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How to Reduce Blood Pressure Naturally?
By Dr. Panchajanya Paul, MD
High Blood Pressure or Hypertension is a condition when the blood pressure
in the arteries remains elevated over time. Hypertension is a serious
medical condition. Persistent blood pressure above 140/90 mm Hg is defined
as hypertension. It is recommended that people should take action even
before that and keep the blood pressure below 120/80 mm Hg. Chronic
hypertension is a direct risk factor for stroke and heart Attack, kidney
disease, vision loss and many others. The exact cause is unknown in majority
of cases. There is a rise in the number of cases of hypertension across the
world. It is probably due to a combination of multiple factors including the
genes and the environment. As more people are moving into the cities, the
traditional ways of living are being replaced with fast urban ways of
living. This has led to a surge in the life-style diseases like
hypertension, hypercholesterolemia, diabetes, obesity worldwide and, the
number is expected to grow in the coming years.
Although, it is acknowledged, that hypertension is a disease of the life
style; it remains a challenge to regulate the blood pressure. Our life has
become busier. We are constantly driving from one point to the other, eating
fast food while we work to save time, spending less time with family and
friends, taking fewer vacations, and sleeping less. All the while we are
working more and more. This chronic stress of the urban life impacts our
mental and physical health. However, we can always make changes to our
lifestyle and use the natural healing mechanisms of the body to restore out
health and reduce blood pressure. There are evidence based life style
modifications that has shown to reduce the blood pressure naturally. They
are easy to start, but requires motivation and discipline to continue. Here
are a few major ones which are easy to follow and reduce blood pressure.
1. Exercise: Switching to an active lifestyle remains the quintessential
part of any life style change. Exercise reduces blood pressure. Aerobic
exercises like running, jogging, walking, and weight lifting exercises can
reduce the blood pressure. The important part is physical movement. It’s not
enough to remain sedentary all day, and then exercise for 1 hour and hope to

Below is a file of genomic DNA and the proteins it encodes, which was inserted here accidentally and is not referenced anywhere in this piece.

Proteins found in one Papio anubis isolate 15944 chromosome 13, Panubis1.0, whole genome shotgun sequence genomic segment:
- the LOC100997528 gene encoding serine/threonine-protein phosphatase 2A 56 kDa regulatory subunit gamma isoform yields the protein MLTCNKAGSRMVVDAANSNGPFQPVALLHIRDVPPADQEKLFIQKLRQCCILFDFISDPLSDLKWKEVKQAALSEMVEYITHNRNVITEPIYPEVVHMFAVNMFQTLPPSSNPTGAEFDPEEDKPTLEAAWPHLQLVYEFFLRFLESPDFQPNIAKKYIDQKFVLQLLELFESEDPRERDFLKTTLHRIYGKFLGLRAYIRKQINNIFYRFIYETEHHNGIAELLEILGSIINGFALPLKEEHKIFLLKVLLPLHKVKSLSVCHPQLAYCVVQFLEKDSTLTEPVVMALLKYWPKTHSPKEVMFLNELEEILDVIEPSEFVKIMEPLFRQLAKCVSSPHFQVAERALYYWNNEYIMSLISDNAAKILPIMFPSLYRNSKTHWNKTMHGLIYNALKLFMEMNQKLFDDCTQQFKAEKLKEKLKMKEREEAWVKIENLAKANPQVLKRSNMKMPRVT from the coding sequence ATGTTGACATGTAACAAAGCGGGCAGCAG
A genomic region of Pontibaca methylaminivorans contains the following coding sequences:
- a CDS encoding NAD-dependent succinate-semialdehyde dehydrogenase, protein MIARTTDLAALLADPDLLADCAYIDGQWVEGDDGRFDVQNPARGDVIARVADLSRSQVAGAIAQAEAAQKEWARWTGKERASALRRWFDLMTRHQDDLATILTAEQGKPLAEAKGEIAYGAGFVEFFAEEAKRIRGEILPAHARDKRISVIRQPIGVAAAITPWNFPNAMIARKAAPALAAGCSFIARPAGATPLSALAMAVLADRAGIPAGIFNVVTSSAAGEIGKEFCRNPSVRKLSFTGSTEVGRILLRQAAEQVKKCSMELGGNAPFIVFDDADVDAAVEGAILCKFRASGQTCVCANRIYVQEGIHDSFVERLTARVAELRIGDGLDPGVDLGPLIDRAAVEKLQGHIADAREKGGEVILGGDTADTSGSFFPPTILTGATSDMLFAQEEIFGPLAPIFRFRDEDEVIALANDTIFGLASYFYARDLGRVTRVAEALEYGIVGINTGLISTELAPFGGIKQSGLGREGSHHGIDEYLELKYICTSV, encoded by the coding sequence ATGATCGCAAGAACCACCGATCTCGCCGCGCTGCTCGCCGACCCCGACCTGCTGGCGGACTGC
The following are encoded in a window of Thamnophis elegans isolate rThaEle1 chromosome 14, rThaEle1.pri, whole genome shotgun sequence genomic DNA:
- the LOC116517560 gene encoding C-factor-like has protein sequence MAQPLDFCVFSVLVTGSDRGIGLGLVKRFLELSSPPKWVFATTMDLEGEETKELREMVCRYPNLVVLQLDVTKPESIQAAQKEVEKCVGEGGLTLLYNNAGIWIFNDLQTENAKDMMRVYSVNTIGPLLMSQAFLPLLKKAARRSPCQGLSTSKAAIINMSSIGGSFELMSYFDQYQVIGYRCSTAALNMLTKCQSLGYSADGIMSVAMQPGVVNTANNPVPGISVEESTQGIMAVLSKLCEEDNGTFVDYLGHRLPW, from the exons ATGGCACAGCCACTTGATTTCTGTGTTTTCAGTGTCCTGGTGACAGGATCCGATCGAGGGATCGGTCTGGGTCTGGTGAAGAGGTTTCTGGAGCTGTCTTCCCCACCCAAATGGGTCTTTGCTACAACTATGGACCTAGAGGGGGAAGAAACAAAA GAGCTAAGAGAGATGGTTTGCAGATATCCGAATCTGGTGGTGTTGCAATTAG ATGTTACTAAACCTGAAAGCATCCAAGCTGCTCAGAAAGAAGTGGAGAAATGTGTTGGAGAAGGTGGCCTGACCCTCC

see the changes. No matter of exercise can mitigate the 23 hours of
inactivity. Thus the key is to keep on moving all day at regular intervals.
Hypertension was virtually unknown in the primitive societies where people
are always moving and working. Many of us can recall our grandparents or
great grandparents living in the villages working all day and never having
to worry about obesity of hypertension.
2. Stress: The level of stress in the modern American society is high. In
the past, one dealt with the acute stress of famine, war, and pestilence.
They had a marked beginning and an end for those lucky to survive. But now,
in the developed world, there is no acute danger. Life is more safe and
secured. Instead we have chronic stress. People are more isolated and lonely
than ever. The quest for material success drives us to work more and more.
The encroachment of the digital world in our home has meant that there is no
boundary between work space and home. The connectivity of cell phone and
internet means that we can now work 24x7. We are witnessing a rise of mental
health illness like depression and anxiety disorders across the world.
Stress kindles the fight or flight response in our brain. It leads to
sympathetic system activation which causes constriction of the blood
vessels, thus increasing the blood pressure as the heart has to pump harder
against the narrow vessels to send the blood across the body. There are many
proven ways to remove stress like meditation, yoga, better work life balance
which will go a long way to reduce the blood pressure. Although we all feel
stress the same way, we relax differently. Every day, try to carve out some
time for activities that help you relax.
3. Diet: There is a saying that we are what we eat. Diet influences every
aspect of our life. In earlier times, people used to eat fresh fruits, fresh
vegetables and fresh meat. Now most of us buy our food from the big grocery
stores like Wal-Mart, Costco, Kroger, and Publix. We enjoy the convenience
to get the food when we want and what we want. But this shift from eating
fresh and seasonal has consequences. All natural and whole food comes with
more potassium and less sodium. But as soon as the food the stored and
processed, sodium is a main ingredient to aid in preservation. The increased
sodium content of the processed food changes the balance. Most of us now
consume more sodium than potassium. Just eliminating salt from the diet will
not help. Any food we buy like the simple bread comes with high sodium. All
food in nature comes packed with vitamins and anti-oxidants. The nutrient